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Mont-Royal Avenue speed bumps create confusion for Montreal road users

Click to play video: 'City of Montreal installs speed bumps for cyclists to address pedestrians’ concerns'
City of Montreal installs speed bumps for cyclists to address pedestrians’ concerns
Some confusion is rolling in on a popular street in the Plateau which prioritizes pedestrians during the summer months. New speed bumps to slow down cyclists have been installed on Mont-Royal Avenue.

They’re designed to slow down cyclists and harmonize road sharing between people who walk the street and those who ride.

Speed bumps have been installed on Mont-Royal Avenue in the Plateau to force cyclists to hit the brakes on this bustling commercial road.

“We still have an issue with some cyclists going too fast on the avenue,”  Marianne Giguère, a Montreal city councillor who oversees the initiative, told Global News.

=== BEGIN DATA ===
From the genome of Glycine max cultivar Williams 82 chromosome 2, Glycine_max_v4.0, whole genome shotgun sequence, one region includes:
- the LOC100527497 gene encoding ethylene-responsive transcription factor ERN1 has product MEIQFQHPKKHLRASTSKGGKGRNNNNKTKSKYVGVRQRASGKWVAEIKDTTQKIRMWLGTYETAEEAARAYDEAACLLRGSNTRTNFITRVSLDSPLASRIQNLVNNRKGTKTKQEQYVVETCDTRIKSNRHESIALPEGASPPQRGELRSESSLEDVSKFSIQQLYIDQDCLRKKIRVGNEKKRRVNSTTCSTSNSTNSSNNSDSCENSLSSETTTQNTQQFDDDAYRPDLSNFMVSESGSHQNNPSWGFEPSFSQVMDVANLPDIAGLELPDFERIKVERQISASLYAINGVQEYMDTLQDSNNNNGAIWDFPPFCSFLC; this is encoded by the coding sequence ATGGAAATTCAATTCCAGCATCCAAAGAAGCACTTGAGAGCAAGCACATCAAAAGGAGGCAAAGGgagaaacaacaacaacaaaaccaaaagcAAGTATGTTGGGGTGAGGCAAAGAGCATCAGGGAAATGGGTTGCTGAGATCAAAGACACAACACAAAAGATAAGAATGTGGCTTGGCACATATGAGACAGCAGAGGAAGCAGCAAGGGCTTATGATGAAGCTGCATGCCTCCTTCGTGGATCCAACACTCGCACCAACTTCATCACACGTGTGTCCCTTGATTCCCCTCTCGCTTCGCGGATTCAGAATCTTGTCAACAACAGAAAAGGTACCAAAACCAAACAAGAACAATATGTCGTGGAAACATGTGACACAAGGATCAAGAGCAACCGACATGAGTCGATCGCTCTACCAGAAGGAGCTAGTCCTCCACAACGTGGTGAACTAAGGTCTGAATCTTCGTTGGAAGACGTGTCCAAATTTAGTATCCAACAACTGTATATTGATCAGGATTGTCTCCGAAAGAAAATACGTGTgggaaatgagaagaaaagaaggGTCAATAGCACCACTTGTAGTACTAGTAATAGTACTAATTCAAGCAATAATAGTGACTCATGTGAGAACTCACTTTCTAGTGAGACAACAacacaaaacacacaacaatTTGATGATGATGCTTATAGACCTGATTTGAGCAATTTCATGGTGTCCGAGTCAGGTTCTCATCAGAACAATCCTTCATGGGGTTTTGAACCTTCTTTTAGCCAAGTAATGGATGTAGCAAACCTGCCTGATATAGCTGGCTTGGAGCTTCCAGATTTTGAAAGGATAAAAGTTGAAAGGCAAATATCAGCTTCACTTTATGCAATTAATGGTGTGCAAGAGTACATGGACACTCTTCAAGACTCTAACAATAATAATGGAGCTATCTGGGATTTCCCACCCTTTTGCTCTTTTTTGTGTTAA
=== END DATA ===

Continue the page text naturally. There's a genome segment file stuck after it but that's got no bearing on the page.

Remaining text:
The speed bumps were installed earlier this week as part of a pilot project that’s modelled after the cycling-calming measure that was installed on Wellington Street in Verdun.

No motorized scooters are allowed and pedestrians have priority.

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But some people say while the speed bumps are a good initiative, designated bike lanes with painted lines should have been added to avoid potential collisions between pedestrians and cyclists.

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“Can we stay on our bike? Should we move on the side of our bikes? It’s not exactly clear,” Alex Emond, a cyclist, told Global News.

“As a pedestrian are we allowed to be in the street or is it primarily for cyclists?” Lauren Jensen, a pedestrian visiting from California, told Global News.

But Giguère says a reserved lane for cyclists wouldn’t work because Mont-Royal Avenue isn’t wide enough and she doubts neither cyclists nor pedestrians would respect the lanes.

“Obviously pedestrians would end up in that bike lane and cyclists would get out of that bike lane,” she said.

At least one business owner Global News spoke to supports the speed bumps, saying they will force cyclists to potentially stop and visit.

“Yeah, it helps,” Alejandro Velazquez, manager at Twisted Burger, told Global News.

Click to play video: 'Cycling in Montreal: McGill study reveals 10 most dangerous intersections'
Cycling in Montreal: McGill study reveals 10 most dangerous intersections

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